Black-and-white photograph of a large group of approximately 70 people smiling for a group photograph in a room. The group poses behind a large table with food and dishes on it, and there are two flags hung on curtains in the background.
War orphans with their host families in Calgary, 1948. (Jewish Historical Society of Southern Alberta)

Alberta's Jewish community was established at the beginning of the 20th century. By the 1930s, over 1,600 Romanian and Russian Jews and their descendants made up a vibrant community in the province. There were several synagogues, Jewish schools, a Jewish community centre and a wide range of cultural, charitable, and Zionist organisations throughout Alberta.

Among the first Holocaust survivors to arrive in Calgary were some 15 war orphans who all found a warm welcome in local homes. By the mid-1950's, several hundred survivors had settled in Calgary, including the relatives of Calgary residents and landsmen, individuals who came from the same regions that Calgary's Jews had fled earlier in the century.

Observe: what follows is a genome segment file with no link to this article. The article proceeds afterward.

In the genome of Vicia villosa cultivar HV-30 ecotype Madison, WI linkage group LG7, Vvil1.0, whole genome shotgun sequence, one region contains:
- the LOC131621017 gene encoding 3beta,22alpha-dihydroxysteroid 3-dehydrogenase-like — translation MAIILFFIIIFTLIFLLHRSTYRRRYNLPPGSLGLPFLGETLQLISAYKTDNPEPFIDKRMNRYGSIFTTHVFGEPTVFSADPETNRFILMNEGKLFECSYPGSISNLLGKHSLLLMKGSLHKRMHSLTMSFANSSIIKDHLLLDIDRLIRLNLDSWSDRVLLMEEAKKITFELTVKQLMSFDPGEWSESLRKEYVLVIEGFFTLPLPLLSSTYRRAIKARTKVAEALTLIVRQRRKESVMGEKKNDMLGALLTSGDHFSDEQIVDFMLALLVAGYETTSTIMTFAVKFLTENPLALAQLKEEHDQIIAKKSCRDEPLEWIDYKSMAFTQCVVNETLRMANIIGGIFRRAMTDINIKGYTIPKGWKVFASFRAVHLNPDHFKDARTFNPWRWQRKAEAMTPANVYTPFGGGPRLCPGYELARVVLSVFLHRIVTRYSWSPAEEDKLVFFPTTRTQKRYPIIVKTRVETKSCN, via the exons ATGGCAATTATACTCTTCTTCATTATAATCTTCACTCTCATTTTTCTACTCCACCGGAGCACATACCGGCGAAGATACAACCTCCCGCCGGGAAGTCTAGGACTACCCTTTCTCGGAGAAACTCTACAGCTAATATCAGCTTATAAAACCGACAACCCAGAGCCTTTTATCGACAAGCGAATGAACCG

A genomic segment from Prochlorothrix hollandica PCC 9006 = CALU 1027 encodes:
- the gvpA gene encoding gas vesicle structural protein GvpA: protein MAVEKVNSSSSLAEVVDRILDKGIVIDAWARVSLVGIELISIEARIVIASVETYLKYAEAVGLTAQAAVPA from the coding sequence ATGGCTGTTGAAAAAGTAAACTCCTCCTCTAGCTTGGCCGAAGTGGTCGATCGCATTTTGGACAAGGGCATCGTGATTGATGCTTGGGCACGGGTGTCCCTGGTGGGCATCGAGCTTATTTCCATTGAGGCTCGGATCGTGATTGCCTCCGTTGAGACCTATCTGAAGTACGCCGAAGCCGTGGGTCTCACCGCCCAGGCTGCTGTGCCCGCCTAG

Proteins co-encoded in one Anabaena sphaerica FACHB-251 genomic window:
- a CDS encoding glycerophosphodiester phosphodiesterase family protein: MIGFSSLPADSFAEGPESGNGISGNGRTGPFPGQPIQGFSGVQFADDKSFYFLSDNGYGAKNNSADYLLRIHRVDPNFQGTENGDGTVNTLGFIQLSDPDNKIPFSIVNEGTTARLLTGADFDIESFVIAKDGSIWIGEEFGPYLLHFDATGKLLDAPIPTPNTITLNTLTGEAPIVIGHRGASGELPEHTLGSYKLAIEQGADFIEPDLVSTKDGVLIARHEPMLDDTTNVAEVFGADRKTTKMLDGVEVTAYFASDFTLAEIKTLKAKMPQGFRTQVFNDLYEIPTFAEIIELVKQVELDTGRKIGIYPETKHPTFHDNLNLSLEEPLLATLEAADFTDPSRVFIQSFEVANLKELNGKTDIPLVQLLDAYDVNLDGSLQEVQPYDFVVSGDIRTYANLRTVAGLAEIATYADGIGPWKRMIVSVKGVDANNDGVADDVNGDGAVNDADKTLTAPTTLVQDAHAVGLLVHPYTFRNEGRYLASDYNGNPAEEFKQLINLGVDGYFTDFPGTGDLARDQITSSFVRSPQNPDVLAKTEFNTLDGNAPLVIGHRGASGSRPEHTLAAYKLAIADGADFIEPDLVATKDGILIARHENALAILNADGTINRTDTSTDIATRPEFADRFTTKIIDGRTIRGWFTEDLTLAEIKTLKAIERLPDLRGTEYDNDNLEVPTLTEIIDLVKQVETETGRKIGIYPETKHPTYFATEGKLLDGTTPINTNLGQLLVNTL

Survivors integrated into the small community and joined Jewish organisations. Many survivors have devoted themselves to Holocaust commemoration and education, meeting with students in classrooms throughout Calgary and other regions in southern Alberta. For over 30 years, survivors have participated in an annual city-wide Holocaust Education Symposium, speaking to 3,000 high school students about their experiences. 

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